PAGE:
Today Lizzy relives stepping out onto Brighton Beach courtesy of a recent business trip. The glorious evening was my own. How though would I make best use of 4 free hours in a town I had never visited?
1) Head for the deckchairs on Brighton Pier. Spend a leisurely hour in the company of a book that had been sent to me over a year ago by one of the organisers of the Brighton Festival, William Shaw.
The Illustrated Brighton Moment is a collection of short stories depicting real incidents in the lives of the many writers who have made their home in this world famous British coastal town. (World famous – Brighton’s not coy about this. There’s the world famous pier, world famous ice cream parlours, and, of course, the world famous rock.)
2) Stroll round the town and check off the landmarks from the stories read.
If you know Brighton, you’ll realise I didn’t walk that far. Certainly not as far as to Hove or any further down the coast than the Pier but I will next time and I’ll take the book with me again. There are, in total, 53 moments, some stories and others examples of street art. The latter unfortunately no longer in situ as the book was originally published to coincide with the 2008 Brighton festival. Regardless The Illustrated Brighton Moment served its purpose as a rather unconventional travel guide quite magnificently. I experienced moments and sights that would normally have required a much longer stay.
Bond Street is a place where different visions of Brighton rub along happily. It has the upmarket labels, the high retailers’ margins, the air of smartness to gladden the hearts of those whose vision of the city’s future revolves around branding and enterprise … It’s cheerful, it’s colourful … Chic sits comfortably with quirkiness. …
All this is what you see around you. But a curious thing happens if you look beyond where you’re going. Look straight ahead – the effect is best on the left-hand side of the street – and you will see the Downs. It’s just a small rectangle of hillside, partly framed by St Bartholomew’s Church; it looks almost like a trick of the eye, cut from the country and pasted into the town. (From Down Town by Marek Kohn)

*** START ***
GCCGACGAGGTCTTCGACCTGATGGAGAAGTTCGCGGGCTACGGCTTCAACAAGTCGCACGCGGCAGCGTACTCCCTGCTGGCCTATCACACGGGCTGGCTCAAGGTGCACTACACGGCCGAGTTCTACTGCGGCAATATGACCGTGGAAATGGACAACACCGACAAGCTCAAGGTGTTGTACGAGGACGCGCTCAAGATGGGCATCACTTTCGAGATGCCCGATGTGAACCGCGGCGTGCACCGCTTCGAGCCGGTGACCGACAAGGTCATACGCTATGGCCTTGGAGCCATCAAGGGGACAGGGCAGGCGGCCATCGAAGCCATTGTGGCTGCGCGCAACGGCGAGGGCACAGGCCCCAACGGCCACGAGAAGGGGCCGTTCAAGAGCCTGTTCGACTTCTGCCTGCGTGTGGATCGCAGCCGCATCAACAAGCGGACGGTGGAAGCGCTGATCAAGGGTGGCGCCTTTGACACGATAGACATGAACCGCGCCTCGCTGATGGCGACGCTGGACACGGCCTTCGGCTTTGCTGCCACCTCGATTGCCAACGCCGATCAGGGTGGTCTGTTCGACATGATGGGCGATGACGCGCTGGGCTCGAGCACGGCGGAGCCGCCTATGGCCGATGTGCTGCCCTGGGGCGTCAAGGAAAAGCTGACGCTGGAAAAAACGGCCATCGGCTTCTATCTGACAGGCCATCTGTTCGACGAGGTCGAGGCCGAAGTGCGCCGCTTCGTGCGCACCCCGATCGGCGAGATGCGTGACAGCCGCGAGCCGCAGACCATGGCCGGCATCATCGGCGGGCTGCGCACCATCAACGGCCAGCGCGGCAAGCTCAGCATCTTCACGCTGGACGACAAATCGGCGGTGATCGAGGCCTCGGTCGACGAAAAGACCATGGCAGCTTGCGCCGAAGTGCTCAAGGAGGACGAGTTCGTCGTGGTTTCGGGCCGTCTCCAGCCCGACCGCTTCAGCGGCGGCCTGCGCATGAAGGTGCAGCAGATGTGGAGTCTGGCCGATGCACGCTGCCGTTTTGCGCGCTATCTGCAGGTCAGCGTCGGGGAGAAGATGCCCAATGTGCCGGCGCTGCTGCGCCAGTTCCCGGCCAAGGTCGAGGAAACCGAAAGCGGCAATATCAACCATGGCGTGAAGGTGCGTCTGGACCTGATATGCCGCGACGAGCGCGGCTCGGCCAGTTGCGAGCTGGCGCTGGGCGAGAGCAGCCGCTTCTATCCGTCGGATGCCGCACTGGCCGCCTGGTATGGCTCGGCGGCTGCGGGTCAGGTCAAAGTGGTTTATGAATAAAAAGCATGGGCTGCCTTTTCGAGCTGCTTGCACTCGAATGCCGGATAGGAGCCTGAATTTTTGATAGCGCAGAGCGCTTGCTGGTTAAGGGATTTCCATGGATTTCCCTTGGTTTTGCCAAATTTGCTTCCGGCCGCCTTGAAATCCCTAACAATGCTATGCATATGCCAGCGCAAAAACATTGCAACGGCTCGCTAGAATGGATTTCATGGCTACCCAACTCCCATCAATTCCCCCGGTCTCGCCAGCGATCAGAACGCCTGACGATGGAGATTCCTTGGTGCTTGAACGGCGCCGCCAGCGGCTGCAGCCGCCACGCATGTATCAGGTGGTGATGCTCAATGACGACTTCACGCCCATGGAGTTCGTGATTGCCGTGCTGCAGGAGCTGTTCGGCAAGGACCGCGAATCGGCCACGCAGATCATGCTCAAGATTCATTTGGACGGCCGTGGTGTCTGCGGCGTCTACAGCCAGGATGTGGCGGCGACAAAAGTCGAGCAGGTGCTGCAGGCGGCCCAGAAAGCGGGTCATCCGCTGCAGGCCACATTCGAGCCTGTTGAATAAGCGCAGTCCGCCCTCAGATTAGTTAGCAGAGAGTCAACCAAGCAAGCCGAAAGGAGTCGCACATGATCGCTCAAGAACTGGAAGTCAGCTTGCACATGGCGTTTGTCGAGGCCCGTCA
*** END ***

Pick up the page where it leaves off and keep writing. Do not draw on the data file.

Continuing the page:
And so it is.
The stories are as varied and entertaining as Brighton itself. I particularly enjoyed Katy Gardner’s The Mugging. It’s only 1.5 pages long so I can’t tell you anything without spoiling it. But the identity of the thief will surprise you all. William Shaw’s story The Self is an Unending Prospect is x-rated. C J Sansom’s Ancient Bones tells the sad story of how the spine of a pioneering palaeontologist, Dr Gideon Mantell, came to be an exhibit in the Hunterian Museum in London. Rose Collis’s Shock Waves reveals relives the terror of the great tidal wave of 1929 and reveals that I wasn’t the only child to have nightmares of such when holidaying at the seaside. So much to see, so much to learn. A marvellous book which allowed me to appreciate the feelings in Chris Paling’s story The Sea End of Wardour Street
I got here in 1975 and, when I walked out of the station, I knew this was a place I could stay, and maybe belong.
His Brighton moment has lasted for 34 years. Mine was over in 4 hours leaving only enough time to contemplate the transience of all good things as I admired the wonderful sunset over West Pier.
If you like the idea of true stories – unmadeup ones – you can sample many more at the website of the publishers of this book – www.unmadeup.com. You can even submit your own if you’re feeling courageous!